"History of Lincoln, Oneida, and Vilas Counties Wisconsin"

Compiled by George O.Jones, Norman S. McVean and Others. Printed in 1924 by H.C.Cooper. Jr. & Co., Minneapoli-Winona MN. ill. 787 pages. The first two hundred pages are history of the three counties, the remainder of the book is biographies.


Ball, Mrs. Joseph A. who was the first white woman to settled in Tomahawk, of which place she is still a resident, was born in Portage County, Wisconsin. Nov. 28, 1856, daughter of Bartholomew and Helen (FLEMMING) MAHANNA. Her parents were from the east, having been married in Malone, N.Y., on June 1, 1854, immediately after which they had set out to make a home for themselves in the wilds of Wisconsin, traveling by boat over the Great Lakes to Sheboygan and from there overland to Portage County. It took courage to say good bye to all old friends and associations and make up their minds to suffer years of privation in a country consisting mostly of forest inhabited by savages, and with white neighbors few and far between. But they both possessed this courage and bravely and steadfastly played their humble parts int he drama of the West. Mr. MAHANNA'S part in it lasted some 16 years, for he died on the Portage county farm on Aug. 13, 1871. His wife Helen survived him many years, passing away in Tomahawk Oct. 8, 1912. She had witnessed many wonderful changes; seen the passing of the Indian, the clearing of the forests, and the growth of towns, villages and cities, and the coming of the railroad and the automobile. Through it all she had done her part as a good wife and mother. Her children were: Wallace, who died Oct. 29, 1923; Ella, a twin sister of Wallace, deceased; Helen, also deceased; Mary, the subject of this sktech, and Louise who is deceased. Mary MAHANNA grew up on her parents' farm, and was instructed by her mother in household duties. On Oct. 7, 1877, she was united in marriage with John TOBIN of Portage County, Wis., son of Mr. and Mrs. James TOBIN, who had come to Wisconsin at an early day from Connecticut. Mr. MAHANNA was a California pioneer, having joined the rush of gold seekers to that territory soon after the discovery of the yellow metal there in 1849. He had the trip by way of Cape Horn and met with some success in his search. His wedding ring was made from a gold nugget that he brought home with him. John TOBIN was 21 when he began farming for himself, having previously lived on the home farm and assisted his father. He acquired a tract of 200 acres and put up a good set of buildings and by 1887 it was regarded as one of the best in that part of the country. In the spring of that year, leaving his wife on the farm, he came to Tomahawk to examine this locality, as it was the time when the village was just starting. Not wishing to decide upon removal too hastily, he got a job driving a stage between Tomahawk and Merrill, and after being thus engaged for a month he sent for this wife. On her arrival they located in a log shanty at a point on the Wisconsin River west of the Tomahawk town site, and just opposite Rodgers Island, and it was thus that Mrs. TOBIN, now Mrs. BALL became the orginal women pioneer of Tomahawk. It was above a month before the second white woman appeared. Mr. TOBIN cleared 125 acres west of the town site for the Tomahawk Land & Boom Company for flowage ground, after which he launched out into business for himselft, buying lots on S. Railway Street, corner of Spirit Avenue, and erecting a frame building into which he and his wife moved, turning it into a boarding-house as well as a residence. It was a good move to make, as the railroad was then building in, bring many workers to the place during its construction, and, after its completion many new settlers. Mr. TOBIN did not depend upon the boarding-house for a living entirely, however, for he became active in various other occupations, including the cord wood business, the dairy business and the ice business, building a large ice house. Later he became local agent for the Miller Brewing Co. of Milwaukee and the Badger State Bottling Co. of Watertown, and altogether he built up a large business and was successful so long as his health lasted, but on March 17, 1894 he died, and his widow took up the care of his business interests, including the farm, and conducting the boarding-house also until 1911. Some years previous to this latter date she had married for her second husband Joseph A. BALL of Tomahawk. Mr. BALL was born at Defiance, Ohio, and in 1900 came to Tomahawk, entering the employ of the C. M. and St. P. Railway in the car department, of which he is now foreman. In 1911 they gave up the boarding-house and they now have a comfortable residence on Spirit Avenue. Mrs. BALL had three children by her first husband, J. Leroy, Raymond J. and Mercedes. J. Leroy was born Aug. 7, 1880 and is now living in the west. Raymond J., born July 6, 1884, is in Seattle, Wash. Mercedes, born April 2, 1893, was married July 7, 1916 to Raymond J. WEIK, a traveling salesman, and she has had two children: Raymond J. Jr., born April 5, 1821, who died Jan. 19, 1922, and another who died in infancy. She was educated partly in the Tomahawk High School, where she spent one year, and partly in St. Mary's College in Prairie du Chien, which she entered in 1906, being graduated from the academic course in 1911 and in music in 1913. She is a lady of culture and refinement, and, though bereaved of her children, of an aimable disposition, resigning herself to the will of Providence.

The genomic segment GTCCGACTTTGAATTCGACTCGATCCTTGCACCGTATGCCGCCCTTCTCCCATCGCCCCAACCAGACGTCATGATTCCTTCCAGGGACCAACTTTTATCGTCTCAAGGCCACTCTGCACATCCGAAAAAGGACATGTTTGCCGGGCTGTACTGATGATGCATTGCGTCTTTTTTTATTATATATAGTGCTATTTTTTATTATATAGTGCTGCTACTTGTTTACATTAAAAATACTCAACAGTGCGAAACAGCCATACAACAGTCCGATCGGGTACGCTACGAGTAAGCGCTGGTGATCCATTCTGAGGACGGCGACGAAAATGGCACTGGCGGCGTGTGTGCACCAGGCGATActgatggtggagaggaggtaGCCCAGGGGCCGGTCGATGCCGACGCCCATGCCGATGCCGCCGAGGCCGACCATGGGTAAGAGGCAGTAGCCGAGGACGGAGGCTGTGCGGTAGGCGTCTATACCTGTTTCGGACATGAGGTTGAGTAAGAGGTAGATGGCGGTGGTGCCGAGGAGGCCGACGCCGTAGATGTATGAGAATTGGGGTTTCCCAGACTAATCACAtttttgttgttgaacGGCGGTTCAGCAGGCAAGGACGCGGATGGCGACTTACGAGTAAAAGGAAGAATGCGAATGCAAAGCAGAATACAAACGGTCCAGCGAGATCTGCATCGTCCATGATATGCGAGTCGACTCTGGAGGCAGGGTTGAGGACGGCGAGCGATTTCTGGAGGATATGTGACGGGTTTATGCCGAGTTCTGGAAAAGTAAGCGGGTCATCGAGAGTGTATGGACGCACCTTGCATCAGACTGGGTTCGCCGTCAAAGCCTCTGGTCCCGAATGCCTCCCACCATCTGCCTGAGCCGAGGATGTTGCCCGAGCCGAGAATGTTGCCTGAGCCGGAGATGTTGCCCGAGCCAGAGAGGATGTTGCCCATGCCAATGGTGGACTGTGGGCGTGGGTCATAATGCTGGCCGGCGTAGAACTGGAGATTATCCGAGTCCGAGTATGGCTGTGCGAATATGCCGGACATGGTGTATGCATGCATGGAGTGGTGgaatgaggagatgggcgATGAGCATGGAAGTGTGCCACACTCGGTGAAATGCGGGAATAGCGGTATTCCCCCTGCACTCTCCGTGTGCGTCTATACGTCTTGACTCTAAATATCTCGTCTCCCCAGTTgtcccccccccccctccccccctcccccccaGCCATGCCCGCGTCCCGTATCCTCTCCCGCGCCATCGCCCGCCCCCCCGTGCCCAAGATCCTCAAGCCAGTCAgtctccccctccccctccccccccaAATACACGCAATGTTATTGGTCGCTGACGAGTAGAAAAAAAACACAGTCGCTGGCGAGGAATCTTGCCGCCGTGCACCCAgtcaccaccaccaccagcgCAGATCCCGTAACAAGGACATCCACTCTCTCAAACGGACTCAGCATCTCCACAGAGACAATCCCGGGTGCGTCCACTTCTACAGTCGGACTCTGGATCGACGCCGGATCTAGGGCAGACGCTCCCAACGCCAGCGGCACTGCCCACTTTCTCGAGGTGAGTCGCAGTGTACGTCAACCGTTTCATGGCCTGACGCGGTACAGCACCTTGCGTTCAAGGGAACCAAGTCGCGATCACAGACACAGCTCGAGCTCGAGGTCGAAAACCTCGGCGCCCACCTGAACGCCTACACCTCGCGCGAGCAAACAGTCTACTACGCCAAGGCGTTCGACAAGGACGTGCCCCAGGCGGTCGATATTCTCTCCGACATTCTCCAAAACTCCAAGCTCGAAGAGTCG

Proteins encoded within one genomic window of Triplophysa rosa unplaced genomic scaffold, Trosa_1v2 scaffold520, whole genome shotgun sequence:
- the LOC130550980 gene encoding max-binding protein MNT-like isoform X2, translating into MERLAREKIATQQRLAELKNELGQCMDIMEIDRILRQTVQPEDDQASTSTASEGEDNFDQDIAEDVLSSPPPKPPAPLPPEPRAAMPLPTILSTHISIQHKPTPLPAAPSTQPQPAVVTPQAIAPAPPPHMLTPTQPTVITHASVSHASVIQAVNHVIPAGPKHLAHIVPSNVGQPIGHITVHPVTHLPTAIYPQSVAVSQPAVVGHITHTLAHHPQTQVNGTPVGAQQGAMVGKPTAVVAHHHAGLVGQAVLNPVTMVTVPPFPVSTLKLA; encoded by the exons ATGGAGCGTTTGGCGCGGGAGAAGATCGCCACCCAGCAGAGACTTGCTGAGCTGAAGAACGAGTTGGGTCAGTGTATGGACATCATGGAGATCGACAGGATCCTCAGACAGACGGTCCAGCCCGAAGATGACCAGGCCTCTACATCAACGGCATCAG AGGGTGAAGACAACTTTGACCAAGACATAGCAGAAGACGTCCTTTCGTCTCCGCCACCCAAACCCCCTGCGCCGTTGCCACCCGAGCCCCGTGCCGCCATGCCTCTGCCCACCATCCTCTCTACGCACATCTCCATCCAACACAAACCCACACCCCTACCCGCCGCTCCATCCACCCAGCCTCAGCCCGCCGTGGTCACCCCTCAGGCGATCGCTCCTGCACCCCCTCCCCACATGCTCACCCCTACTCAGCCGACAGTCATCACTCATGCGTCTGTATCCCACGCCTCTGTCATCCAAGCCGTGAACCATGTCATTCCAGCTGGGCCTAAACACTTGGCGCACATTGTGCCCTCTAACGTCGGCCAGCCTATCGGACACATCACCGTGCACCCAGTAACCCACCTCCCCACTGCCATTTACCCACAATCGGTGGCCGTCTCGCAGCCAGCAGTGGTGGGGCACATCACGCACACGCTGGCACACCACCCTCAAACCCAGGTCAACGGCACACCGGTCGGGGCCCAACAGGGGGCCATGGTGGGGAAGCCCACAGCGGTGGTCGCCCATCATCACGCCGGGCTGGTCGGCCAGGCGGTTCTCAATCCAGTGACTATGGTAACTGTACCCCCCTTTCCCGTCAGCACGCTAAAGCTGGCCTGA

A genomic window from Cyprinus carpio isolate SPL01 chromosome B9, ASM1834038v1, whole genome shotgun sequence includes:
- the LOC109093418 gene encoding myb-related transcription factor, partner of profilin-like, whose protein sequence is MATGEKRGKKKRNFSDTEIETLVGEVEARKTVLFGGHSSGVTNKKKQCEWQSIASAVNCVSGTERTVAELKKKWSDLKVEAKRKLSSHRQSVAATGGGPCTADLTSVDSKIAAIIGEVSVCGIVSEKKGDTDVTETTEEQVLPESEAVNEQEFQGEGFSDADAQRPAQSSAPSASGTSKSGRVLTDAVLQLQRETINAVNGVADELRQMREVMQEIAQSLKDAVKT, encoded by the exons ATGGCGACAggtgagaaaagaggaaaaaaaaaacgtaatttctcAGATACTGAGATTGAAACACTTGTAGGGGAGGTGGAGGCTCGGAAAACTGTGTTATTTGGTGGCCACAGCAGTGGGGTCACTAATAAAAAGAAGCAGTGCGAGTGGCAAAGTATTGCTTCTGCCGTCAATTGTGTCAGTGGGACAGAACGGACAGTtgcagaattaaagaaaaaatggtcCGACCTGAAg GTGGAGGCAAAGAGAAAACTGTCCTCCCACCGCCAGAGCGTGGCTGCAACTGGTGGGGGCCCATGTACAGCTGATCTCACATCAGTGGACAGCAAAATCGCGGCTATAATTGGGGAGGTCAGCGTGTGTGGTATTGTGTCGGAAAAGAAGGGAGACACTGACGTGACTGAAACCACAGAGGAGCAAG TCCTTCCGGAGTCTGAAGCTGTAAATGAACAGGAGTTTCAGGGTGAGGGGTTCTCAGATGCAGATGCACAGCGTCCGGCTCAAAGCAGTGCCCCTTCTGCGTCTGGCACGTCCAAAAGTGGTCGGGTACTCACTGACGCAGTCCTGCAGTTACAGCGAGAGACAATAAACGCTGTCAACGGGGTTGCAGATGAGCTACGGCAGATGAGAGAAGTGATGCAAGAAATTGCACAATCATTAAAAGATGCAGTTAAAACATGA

Transcribed by Susan Swanson, from pages 538-539, History of Lincoln, Oneida and Vilas Counties Wisconsin; Compiled by George O. Jones, Norman S. McVean and Others 1924, H. C. Cooper, Jr. & Co

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